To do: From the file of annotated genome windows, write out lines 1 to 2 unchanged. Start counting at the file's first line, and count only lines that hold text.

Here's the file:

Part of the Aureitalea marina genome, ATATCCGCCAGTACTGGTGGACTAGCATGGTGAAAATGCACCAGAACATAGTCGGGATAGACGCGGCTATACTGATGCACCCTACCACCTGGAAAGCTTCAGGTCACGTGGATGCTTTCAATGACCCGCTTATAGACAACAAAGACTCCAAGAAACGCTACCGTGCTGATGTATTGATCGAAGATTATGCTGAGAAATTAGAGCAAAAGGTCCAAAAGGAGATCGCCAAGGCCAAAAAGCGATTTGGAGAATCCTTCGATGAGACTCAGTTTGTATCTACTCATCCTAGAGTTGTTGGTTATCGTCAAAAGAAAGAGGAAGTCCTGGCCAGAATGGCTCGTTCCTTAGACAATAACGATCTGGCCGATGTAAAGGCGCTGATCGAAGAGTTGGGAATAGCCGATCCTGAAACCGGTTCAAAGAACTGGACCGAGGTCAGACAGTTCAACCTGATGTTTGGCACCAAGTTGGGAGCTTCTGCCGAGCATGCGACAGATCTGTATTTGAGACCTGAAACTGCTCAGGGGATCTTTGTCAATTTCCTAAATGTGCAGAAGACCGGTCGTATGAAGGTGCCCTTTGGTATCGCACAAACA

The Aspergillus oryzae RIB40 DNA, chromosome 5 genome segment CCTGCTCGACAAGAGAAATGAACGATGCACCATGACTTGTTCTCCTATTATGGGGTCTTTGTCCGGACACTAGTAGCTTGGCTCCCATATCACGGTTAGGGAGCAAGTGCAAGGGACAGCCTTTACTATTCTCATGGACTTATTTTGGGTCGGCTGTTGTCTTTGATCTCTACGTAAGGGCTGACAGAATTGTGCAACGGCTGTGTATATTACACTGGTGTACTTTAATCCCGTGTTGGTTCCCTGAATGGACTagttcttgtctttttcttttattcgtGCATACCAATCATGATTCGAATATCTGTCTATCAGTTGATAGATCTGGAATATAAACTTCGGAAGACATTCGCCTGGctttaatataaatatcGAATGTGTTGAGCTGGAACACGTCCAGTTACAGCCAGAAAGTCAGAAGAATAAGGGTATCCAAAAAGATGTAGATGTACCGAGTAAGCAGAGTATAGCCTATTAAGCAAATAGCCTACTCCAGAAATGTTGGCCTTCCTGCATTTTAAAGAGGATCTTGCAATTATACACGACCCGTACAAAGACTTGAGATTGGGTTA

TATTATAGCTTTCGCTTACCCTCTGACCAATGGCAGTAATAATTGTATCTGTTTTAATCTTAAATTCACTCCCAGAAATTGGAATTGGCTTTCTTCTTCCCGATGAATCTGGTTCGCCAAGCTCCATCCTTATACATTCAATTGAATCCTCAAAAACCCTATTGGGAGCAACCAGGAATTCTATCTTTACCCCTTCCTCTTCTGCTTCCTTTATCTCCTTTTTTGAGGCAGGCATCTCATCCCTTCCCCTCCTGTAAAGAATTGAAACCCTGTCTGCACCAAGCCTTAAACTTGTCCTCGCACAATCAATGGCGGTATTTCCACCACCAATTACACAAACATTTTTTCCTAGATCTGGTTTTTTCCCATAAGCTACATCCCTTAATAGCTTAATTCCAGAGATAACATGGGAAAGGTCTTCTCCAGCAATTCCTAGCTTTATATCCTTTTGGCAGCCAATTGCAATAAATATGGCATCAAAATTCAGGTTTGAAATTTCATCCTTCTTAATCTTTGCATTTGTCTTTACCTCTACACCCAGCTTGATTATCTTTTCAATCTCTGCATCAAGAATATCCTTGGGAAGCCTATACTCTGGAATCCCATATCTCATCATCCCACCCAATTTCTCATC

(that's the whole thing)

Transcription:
Part of the Aureitalea marina genome, ATATCCGCCAGTACTGGTGGACTAGCATGGTGAAAATGCACCAGAACATAGTCGGGATAGACGCGGCTATACTGATGCACCCTACCACCTGGAAAGCTTCAGGTCACGTGGATGCTTTCAATGACCCGCTTATAGACAACAAAGACTCCAAGAAACGCTACCGTGCTGATGTATTGATCGAAGATTATGCTGAGAAATTAGAGCAAAAGGTCCAAAAGGAGATCGCCAAGGCCAAAAAGCGATTTGGAGAATCCTTCGATGAGACTCAGTTTGTATCTACTCATCCTAGAGTTGTTGGTTATCGTCAAAAGAAAGAGGAAGTCCTGGCCAGAATGGCTCGTTCCTTAGACAATAACGATCTGGCCGATGTAAAGGCGCTGATCGAAGAGTTGGGAATAGCCGATCCTGAAACCGGTTCAAAGAACTGGACCGAGGTCAGACAGTTCAACCTGATGTTTGGCACCAAGTTGGGAGCTTCTGCCGAGCATGCGACAGATCTGTATTTGAGACCTGAAACTGCTCAGGGGATCTTTGTCAATTTCCTAAATGTGCAGAAGACCGGTCGTATGAAGGTGCCCTTTGGTATCGCACAAACA

The Aspergillus oryzae RIB40 DNA, chromosome 5 genome segment CCTGCTCGACAAGAGAAATGAACGATGCACCATGACTTGTTCTCCTATTATGGGGTCTTTGTCCGGACACTAGTAGCTTGGCTCCCATATCACGGTTAGGGAGCAAGTGCAAGGGACAGCCTTTACTATTCTCATGGACTTATTTTGGGTCGGCTGTTGTCTTTGATCTCTACGTAAGGGCTGACAGAATTGTGCAACGGCTGTGTATATTACACTGGTGTACTTTAATCCCGTGTTGGTTCCCTGAATGGACTagttcttgtctttttcttttattcgtGCATACCAATCATGATTCGAATATCTGTCTATCAGTTGATAGATCTGGAATATAAACTTCGGAAGACATTCGCCTGGctttaatataaatatcGAATGTGTTGAGCTGGAACACGTCCAGTTACAGCCAGAAAGTCAGAAGAATAAGGGTATCCAAAAAGATGTAGATGTACCGAGTAAGCAGAGTATAGCCTATTAAGCAAATAGCCTACTCCAGAAATGTTGGCCTTCCTGCATTTTAAAGAGGATCTTGCAATTATACACGACCCGTACAAAGACTTGAGATTGGGTTA